A study by UMAS and the Energy Transitions Commission for the Getting to Zero Coalition has concluded that the collective investment required to meet the global target of halving shipping emissions between 2030 and 2050 is between US$1tn and US$1.4tn. The figure equates to a required investment of US$50bn to US$70bn annually over 20 years.
“We need to understand the scale of the challenge to solve it,” says Johannah Christensen, managing director at the Global Maritime Forum, a partner of the Getting to Zero Coalition. “Shipping’s shift to zero carbon energy sources calls for significant infrastructure investments. The investment needed should be seen in the context of global investments in energy, which in 2018 amounted to US$1.85tn. This illustrates that shipping’s green transition is a tough target, but certainly within reach if the right policy measures are put in place”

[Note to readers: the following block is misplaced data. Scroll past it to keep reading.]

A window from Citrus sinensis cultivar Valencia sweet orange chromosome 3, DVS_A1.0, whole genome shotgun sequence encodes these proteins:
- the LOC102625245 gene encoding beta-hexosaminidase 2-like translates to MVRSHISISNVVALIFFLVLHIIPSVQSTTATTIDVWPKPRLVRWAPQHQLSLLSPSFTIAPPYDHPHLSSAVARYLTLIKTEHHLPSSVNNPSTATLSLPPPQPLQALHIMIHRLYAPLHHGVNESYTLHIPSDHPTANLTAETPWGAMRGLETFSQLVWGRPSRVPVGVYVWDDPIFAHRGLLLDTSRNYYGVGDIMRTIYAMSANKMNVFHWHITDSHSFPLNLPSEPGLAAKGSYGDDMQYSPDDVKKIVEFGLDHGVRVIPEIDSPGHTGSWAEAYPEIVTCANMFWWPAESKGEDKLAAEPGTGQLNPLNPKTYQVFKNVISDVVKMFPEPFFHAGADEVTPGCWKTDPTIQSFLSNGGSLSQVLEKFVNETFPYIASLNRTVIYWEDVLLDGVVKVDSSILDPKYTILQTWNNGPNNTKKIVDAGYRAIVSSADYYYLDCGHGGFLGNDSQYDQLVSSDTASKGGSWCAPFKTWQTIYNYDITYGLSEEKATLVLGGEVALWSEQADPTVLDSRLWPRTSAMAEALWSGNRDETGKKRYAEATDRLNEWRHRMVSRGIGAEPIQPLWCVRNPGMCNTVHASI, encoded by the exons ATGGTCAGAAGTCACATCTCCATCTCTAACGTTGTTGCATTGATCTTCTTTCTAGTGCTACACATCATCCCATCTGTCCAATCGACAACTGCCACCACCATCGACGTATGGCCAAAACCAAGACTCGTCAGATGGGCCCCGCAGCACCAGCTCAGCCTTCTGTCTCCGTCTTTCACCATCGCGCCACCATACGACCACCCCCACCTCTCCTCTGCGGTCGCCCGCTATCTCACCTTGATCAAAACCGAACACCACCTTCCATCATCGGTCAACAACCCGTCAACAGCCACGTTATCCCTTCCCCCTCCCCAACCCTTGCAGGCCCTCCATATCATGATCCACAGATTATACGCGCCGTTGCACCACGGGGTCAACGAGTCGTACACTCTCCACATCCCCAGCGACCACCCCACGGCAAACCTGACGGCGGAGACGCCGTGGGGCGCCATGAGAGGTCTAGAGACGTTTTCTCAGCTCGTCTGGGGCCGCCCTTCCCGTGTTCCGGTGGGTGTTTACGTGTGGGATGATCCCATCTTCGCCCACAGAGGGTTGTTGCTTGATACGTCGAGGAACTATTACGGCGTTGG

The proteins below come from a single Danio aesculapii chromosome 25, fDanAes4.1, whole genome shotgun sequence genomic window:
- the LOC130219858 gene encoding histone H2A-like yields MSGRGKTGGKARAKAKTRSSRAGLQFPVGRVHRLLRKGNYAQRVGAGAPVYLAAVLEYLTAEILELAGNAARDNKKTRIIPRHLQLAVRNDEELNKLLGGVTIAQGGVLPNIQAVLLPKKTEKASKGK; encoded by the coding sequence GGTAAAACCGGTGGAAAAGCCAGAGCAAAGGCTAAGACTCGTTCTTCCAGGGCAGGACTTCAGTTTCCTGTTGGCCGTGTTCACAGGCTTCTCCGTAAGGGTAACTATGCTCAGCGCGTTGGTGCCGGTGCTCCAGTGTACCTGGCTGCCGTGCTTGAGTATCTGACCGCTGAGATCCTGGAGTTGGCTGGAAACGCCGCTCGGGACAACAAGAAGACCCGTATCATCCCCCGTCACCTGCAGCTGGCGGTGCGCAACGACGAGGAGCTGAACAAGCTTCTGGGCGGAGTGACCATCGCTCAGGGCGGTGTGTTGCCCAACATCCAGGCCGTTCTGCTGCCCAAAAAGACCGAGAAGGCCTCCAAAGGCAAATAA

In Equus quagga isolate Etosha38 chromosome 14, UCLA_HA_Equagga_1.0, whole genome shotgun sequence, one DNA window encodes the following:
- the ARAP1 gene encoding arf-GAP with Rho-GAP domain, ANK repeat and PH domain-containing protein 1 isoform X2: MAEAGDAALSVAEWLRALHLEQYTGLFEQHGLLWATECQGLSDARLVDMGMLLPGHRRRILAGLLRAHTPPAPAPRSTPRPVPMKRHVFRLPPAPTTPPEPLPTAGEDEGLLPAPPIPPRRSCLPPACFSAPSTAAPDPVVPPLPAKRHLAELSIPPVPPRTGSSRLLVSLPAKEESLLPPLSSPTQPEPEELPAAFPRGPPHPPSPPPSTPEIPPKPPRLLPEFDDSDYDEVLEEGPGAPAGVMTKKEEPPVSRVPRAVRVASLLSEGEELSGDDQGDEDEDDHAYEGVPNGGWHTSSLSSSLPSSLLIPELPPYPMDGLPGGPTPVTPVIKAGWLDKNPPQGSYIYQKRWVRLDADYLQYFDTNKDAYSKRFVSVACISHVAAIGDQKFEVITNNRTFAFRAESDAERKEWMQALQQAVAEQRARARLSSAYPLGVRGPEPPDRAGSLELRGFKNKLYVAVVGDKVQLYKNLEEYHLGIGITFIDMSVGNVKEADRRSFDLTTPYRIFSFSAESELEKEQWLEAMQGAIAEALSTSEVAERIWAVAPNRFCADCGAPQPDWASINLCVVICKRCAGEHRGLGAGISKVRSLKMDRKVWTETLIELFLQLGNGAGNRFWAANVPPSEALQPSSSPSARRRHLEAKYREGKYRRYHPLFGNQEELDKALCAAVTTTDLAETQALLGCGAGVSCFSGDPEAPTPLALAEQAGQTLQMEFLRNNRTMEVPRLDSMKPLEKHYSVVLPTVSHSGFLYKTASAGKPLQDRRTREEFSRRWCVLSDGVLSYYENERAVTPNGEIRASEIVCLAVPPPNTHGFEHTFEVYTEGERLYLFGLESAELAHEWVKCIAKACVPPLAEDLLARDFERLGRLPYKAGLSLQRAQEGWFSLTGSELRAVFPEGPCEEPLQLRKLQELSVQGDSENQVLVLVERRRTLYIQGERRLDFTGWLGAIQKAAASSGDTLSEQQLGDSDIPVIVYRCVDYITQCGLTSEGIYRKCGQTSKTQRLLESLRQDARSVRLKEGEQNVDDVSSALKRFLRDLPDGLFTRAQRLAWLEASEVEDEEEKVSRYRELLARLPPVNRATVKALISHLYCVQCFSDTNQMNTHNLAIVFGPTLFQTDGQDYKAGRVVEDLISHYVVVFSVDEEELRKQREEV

The study goes on to explain that only 13% of the calculated figure is for new or retrofitted ships that meet the criteria, with the remaining 87% required for landside supply infrastructure and the production of new fuels. To achieve full decarbonization by 2050, a further US$400bn of investment would be required, bringing the total to a maximum of US$1.9tn.
“Energy infrastructure and ships are long-life capital-intensive assets that normally evolve slowly,” says Tristan Smith, reader at the UCL Energy Institute. “In the next three decades, however, our analysis suggests we will see a disruptive and rapid change to align to a new zero-carbon system, with fossil-fuel aligned assets becoming obsolete or needing significant modification.”